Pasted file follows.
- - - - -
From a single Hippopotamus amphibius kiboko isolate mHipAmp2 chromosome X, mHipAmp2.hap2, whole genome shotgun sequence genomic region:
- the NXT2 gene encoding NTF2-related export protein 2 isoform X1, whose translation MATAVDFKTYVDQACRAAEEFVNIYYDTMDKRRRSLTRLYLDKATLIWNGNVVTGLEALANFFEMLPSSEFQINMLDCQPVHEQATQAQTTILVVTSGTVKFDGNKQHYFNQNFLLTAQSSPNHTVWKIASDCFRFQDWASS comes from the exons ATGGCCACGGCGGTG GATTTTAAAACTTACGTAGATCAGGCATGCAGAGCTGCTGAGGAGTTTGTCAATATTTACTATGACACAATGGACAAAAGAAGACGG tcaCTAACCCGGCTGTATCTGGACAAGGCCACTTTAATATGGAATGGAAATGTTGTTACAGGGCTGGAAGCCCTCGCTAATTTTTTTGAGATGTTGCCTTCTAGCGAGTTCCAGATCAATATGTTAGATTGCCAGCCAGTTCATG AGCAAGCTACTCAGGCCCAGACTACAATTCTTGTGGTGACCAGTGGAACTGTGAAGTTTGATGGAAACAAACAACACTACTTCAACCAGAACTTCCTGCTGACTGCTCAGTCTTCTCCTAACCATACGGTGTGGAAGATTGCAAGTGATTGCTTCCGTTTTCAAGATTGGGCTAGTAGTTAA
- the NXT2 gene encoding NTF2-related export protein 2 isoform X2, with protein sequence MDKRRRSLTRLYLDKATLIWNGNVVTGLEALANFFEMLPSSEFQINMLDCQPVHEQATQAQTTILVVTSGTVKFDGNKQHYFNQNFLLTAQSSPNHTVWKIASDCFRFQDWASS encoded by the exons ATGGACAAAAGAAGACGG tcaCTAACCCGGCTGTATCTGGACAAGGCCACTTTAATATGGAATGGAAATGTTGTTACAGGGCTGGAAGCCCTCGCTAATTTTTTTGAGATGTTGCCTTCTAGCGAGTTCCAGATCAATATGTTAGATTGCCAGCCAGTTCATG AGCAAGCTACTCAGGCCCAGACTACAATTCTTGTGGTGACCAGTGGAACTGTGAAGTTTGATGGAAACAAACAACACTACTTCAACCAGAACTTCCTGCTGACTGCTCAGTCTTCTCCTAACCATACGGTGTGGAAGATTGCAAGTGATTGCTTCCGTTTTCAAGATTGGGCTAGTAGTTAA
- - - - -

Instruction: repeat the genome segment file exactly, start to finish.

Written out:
From a single Hippopotamus amphibius kiboko isolate mHipAmp2 chromosome X, mHipAmp2.hap2, whole genome shotgun sequence genomic region:
- the NXT2 gene encoding NTF2-related export protein 2 isoform X1, whose translation MATAVDFKTYVDQACRAAEEFVNIYYDTMDKRRRSLTRLYLDKATLIWNGNVVTGLEALANFFEMLPSSEFQINMLDCQPVHEQATQAQTTILVVTSGTVKFDGNKQHYFNQNFLLTAQSSPNHTVWKIASDCFRFQDWASS comes from the exons ATGGCCACGGCGGTG GATTTTAAAACTTACGTAGATCAGGCATGCAGAGCTGCTGAGGAGTTTGTCAATATTTACTATGACACAATGGACAAAAGAAGACGG tcaCTAACCCGGCTGTATCTGGACAAGGCCACTTTAATATGGAATGGAAATGTTGTTACAGGGCTGGAAGCCCTCGCTAATTTTTTTGAGATGTTGCCTTCTAGCGAGTTCCAGATCAATATGTTAGATTGCCAGCCAGTTCATG AGCAAGCTACTCAGGCCCAGACTACAATTCTTGTGGTGACCAGTGGAACTGTGAAGTTTGATGGAAACAAACAACACTACTTCAACCAGAACTTCCTGCTGACTGCTCAGTCTTCTCCTAACCATACGGTGTGGAAGATTGCAAGTGATTGCTTCCGTTTTCAAGATTGGGCTAGTAGTTAA
- the NXT2 gene encoding NTF2-related export protein 2 isoform X2, with protein sequence MDKRRRSLTRLYLDKATLIWNGNVVTGLEALANFFEMLPSSEFQINMLDCQPVHEQATQAQTTILVVTSGTVKFDGNKQHYFNQNFLLTAQSSPNHTVWKIASDCFRFQDWASS encoded by the exons ATGGACAAAAGAAGACGG tcaCTAACCCGGCTGTATCTGGACAAGGCCACTTTAATATGGAATGGAAATGTTGTTACAGGGCTGGAAGCCCTCGCTAATTTTTTTGAGATGTTGCCTTCTAGCGAGTTCCAGATCAATATGTTAGATTGCCAGCCAGTTCATG AGCAAGCTACTCAGGCCCAGACTACAATTCTTGTGGTGACCAGTGGAACTGTGAAGTTTGATGGAAACAAACAACACTACTTCAACCAGAACTTCCTGCTGACTGCTCAGTCTTCTCCTAACCATACGGTGTGGAAGATTGCAAGTGATTGCTTCCGTTTTCAAGATTGGGCTAGTAGTTAA